Part 1 – Introduction and Spiritual Realities


Rav Yaakov Hillel wrote in the Introduction to Faith and Folly (Tamim Ti’yeh) that Emuna is the foundation of Torah, but mistaken faith is forbidden by the Torah. The purpose of this book (Faith and Folly – Tamim Ti’yeh) is to clarify the thin line, often a mere hairsbreadth, between the two.

As an example, the use of an intermediary between man and G-d is idolatry, while it is permitted to seek the blessing of a tzadik who has achieved closeness to G-d though years of studying the Torah, fulfilling its mitzvot, and purifying his character. And the prayers and blessings of one who, beyond his knowledge of the revealed Torah, has also attained the closeness to G-d that comes through the study of the kabalah, are the most powerful, and capable of working wonders.

Spiritual Realities – Is there any truth or reality to the spiritual practices which the Torah forbids, or are they merely deception?

The Rambam famously held that sorcery was mere deception, which the Torah forbids in order to keep the Jewish people from foolishness. He wrote:

All these matters are lies and deception that the original idolators used to fool the non-Jewish nations to follow after them. It is not fitting for Israel, who are wise Sages, to be drawn after this nonsense, nor to imagine that there is any benefit to them… Whoever believes in these types of practices and considers that they are true and wise, but the Torah simply forbade them, is foolish and lacking intelligence. (Hilchot Avoda Zara 11:16)

As certain as the Rambam was in stating his position, he was virtually the only one among the great Sages throughout the generations to deny any truth or reality to these forbidden spiritual practices.

The Vilna Gaon wrote that the Rambam’s mistaken view was actually a product of his study of Greek philosophy:

Every [Sage] who came after the Rambam disagreed with him. There are many cases in the gemara discussing the use of Divine names and sorcery. The Rambam had been influenced by [Greek] philosophy. Therefore, he wrote that witchcraft, Divine names, incantations, demons and amulets are all false. This was all refuted since we see many actual occurrences in the gemara of this… The Torah itself testifies, along with the Zohar, that there were serpents [that came from a staff]. And there are numerous cases of amulets and incantations. The [Greek] philosophy caused him to err and view these gemaras as nonsense, and to uproot them from their simple understanding. (Commentary to Shulchan Aruch – Yoreh De’ah 179:13)

The Shomer Emunim HaKadmon (1:13) wrote similarly:

It is well known in many places in the Gemara and Medrash that there is a power to names and amulets to do remarkable things… The Rambam (in the Moreh Nevuchim 1:61-62), however, denied this and strongly ridiculed believers in the power of names to do anything… It is also clear from the Gemara and Medrash that our Sages accepted the reality of demons and witchcraft. Even so, the Rambam decided that they are nonsense and stupid, with no reality… Although magic is mentioned in the Torah in Egypt and in many different verses, the rationalists still reject it and suggest strange and unlikely explanations to avoid contradicting their perspective.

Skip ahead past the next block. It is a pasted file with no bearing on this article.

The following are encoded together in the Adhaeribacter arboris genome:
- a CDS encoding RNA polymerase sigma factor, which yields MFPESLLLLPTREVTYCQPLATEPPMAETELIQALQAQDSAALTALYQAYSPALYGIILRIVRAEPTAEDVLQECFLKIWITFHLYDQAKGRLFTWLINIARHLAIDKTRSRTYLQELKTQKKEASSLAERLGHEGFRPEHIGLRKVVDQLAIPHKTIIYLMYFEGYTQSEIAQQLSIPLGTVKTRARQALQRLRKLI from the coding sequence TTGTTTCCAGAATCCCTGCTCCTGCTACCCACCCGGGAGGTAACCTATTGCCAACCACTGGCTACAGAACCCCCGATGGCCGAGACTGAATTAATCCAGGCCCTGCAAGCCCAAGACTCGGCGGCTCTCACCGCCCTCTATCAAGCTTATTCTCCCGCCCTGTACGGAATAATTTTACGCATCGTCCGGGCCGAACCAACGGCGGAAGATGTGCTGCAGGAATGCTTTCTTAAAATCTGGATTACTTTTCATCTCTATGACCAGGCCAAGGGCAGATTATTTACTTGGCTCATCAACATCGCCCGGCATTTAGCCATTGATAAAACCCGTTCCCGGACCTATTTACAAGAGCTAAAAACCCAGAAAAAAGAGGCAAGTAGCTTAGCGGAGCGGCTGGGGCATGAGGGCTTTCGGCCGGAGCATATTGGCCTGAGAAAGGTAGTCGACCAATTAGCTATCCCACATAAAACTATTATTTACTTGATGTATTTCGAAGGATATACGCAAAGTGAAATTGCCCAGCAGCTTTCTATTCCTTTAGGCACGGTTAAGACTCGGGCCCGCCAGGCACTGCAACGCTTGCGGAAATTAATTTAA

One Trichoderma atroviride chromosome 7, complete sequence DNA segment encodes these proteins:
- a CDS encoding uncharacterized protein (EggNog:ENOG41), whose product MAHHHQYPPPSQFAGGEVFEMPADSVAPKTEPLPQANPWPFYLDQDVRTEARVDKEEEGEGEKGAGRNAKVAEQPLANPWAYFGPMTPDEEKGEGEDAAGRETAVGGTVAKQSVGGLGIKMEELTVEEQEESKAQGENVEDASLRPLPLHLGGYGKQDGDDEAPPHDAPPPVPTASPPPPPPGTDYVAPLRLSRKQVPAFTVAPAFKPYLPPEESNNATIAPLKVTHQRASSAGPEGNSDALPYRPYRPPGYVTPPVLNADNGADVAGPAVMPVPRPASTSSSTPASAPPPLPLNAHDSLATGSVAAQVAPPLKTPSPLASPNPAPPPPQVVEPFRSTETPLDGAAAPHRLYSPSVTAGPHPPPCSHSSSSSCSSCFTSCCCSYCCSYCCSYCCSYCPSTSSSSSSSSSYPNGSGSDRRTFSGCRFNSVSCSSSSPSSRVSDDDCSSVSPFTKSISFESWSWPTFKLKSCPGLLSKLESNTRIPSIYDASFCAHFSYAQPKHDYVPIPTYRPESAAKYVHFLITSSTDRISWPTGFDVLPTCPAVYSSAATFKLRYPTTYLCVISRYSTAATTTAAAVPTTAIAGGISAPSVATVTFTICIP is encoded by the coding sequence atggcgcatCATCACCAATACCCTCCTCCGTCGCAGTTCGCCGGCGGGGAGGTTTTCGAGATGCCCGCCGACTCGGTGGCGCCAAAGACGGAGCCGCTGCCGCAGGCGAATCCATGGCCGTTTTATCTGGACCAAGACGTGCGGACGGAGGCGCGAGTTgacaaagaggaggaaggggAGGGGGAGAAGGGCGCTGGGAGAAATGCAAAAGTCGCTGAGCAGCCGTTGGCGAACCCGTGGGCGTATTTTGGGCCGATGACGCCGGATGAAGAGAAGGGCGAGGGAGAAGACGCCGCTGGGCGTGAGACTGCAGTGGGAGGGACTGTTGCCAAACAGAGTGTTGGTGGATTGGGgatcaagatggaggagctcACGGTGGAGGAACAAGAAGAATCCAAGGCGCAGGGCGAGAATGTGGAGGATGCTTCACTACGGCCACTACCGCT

The Maharal not only viewed these spiritual realities as real, he saw them, in some sense, as even more real than physical realties:

Altering the mazel would involve a great miracle. Without a doubt, changing spiritual realities is more difficult than changing physical ones. The physical power of nature is easier to change than the work of Heaven. Change is more relevant to lowly physical things. (Gevurot Hashem – Chapter 7)

Rav Yaakov Hillel summarized the topic of spiritual realities by explaining:

In order to preserve man’s freedom to choose between good and evil, Hashem created worlds of impurity corresponding and parallel to the holy worlds. The worlds of impurity, too, He invested with powers to influence earthly beings. Ultimately, however, He remains Sovereign over all, and retains the power to do as He pleases at all levels of Creation and [even] to change that which has already been decreed and ordained. (Tamim Ti’yeh)


To continue reading the entire article click here.


Rabbi Asher Resnick serves as a senior lecturer at Aish HaTorah’s Executive Learning Center, and is a senior training lecturer for Aish’s Rabbinical Ordination program. As a close student of Rav Noach Weinberg, zt”l, he developed a special expertise in addressing fundamental issues in Judaism, as well as in bringing classical texts to life. As a bereaved parent, Rabbi Resnick’s extensive writings on loss, suffering and trauma provide a sensitive Jewish perspective on coping with these fundamental life cycle issues. Olami & is happy to highlight several essays over the coming months featured on his website


Leave a Reply

  • (will not be published)